“He could outski both his parents by the time he was 10 and quickly matched the abilities of the older kids,” says Tester’s father, who works as the VP of business development at Granite Peak Management.
Skiing remained the focal point through adolescence, but Tester had a passion for sport in general. Tall, skinny and athletic, he excelled in cardio-heavy sports. He played soccer, ran cross-country and track, and mountain biked all over Tahoe.
“I love taking any inspiration I can from other sports. Even soccer, for example, can play into my skiing strategy, and how you move down the mountain,” says Tester, an all-state talent on his North Tahoe High soccer team before graduating in 2017.
Tester was a successful ski racer in his youth, but he found it “boring.” His father says he was “pissed he had to race gates,” as he was always a bit of a daredevil and leaned toward jumping off things. Around 9 years old, Tester made a deal with his parents: If he won his upcoming race, he would never have to race again. He summoned a budding ball of competitive fire, won the race and moved on to the steeps, cliffs and general insanity of the big-mountain realm.
In the winter of 2007-08, former professional big-mountain skier Eric DesLauriers started the Squaw Valley Big Mountain Team, a formalized path for young skiers and boarders to experience an all-mountain ski education while competing in the Tahoe Junior Freeride Series (TJFS). The local big-mountain series appealed to Tester and a generation of like-minded young skiers who didn’t want to be confined to racing, or even the terrain park.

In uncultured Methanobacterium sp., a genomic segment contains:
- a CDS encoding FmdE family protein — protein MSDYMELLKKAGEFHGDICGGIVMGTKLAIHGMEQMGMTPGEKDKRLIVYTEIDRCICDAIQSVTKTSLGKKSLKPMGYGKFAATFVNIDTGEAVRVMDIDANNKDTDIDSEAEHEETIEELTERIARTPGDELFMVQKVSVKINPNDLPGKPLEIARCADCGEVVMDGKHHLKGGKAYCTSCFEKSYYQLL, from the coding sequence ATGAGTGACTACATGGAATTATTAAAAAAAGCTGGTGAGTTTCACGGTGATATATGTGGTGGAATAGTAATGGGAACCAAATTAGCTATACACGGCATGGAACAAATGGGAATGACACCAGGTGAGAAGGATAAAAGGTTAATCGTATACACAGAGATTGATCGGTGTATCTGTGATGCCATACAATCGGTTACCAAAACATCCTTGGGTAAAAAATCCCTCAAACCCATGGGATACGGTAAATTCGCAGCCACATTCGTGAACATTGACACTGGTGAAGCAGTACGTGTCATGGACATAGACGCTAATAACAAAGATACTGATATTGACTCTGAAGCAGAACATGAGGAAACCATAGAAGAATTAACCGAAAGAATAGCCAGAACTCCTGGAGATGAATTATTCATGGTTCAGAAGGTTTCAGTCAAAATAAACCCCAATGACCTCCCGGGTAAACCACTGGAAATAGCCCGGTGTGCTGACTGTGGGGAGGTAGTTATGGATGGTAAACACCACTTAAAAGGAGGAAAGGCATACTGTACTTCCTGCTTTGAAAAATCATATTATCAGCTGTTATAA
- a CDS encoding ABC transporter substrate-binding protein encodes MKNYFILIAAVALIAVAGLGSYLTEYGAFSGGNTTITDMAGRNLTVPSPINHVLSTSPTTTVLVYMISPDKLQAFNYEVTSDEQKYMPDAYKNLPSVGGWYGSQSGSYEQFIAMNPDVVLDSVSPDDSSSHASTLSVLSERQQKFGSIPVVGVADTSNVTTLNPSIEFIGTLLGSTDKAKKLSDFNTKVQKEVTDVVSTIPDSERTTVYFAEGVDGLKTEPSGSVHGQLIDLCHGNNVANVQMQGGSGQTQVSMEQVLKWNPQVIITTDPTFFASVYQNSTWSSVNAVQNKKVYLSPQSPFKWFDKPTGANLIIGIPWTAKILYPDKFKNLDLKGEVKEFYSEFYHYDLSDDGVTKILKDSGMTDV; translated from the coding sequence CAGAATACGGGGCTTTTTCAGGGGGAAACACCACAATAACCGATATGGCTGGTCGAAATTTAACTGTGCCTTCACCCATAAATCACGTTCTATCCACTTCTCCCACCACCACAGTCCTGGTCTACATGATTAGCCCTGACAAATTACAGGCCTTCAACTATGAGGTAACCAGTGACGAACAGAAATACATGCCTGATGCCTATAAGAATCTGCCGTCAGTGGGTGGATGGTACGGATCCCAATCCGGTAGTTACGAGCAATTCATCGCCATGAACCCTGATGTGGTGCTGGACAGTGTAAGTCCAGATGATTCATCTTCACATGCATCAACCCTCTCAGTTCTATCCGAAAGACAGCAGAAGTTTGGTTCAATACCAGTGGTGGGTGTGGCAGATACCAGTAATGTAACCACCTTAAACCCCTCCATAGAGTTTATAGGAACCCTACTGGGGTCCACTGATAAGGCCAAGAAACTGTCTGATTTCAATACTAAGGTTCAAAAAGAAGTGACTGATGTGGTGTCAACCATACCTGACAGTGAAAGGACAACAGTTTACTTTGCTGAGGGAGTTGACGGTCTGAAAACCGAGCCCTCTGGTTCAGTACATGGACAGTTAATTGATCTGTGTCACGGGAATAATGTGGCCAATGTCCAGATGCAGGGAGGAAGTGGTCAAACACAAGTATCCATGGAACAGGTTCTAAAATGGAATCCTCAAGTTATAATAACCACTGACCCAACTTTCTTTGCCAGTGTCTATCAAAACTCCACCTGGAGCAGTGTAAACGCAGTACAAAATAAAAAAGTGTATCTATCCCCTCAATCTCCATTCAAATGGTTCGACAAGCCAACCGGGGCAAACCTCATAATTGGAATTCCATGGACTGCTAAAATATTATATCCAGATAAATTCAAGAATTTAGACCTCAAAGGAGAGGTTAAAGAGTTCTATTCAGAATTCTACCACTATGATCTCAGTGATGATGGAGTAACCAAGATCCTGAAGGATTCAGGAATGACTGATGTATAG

At the same time, the junior competition scene was ramping up beyond the Tahoe Basin as well, providing Tester and his teammates the chance to compete on other big, steep, gnarly mountains across the West.
DesLauriers, who spent many years coaching Tester, describes his skiing as “creative, sound and inspiring.”
“He always pushed himself, but could temper himself when needed, more so than a lot of the other kids,” says DesLauriers, who, like others who have worked with Tester, describes him as coachable and humble—and someone who always internalizes the advice of coaches and peers.
“At a certain level, [coaching Tester] came down to a consulting role,” says Allie Donavon, a coach through his earlier years of competition. “It got to a point where he was so well-versed in line selection that he was more running his ideas by us and seeking input on what to do.”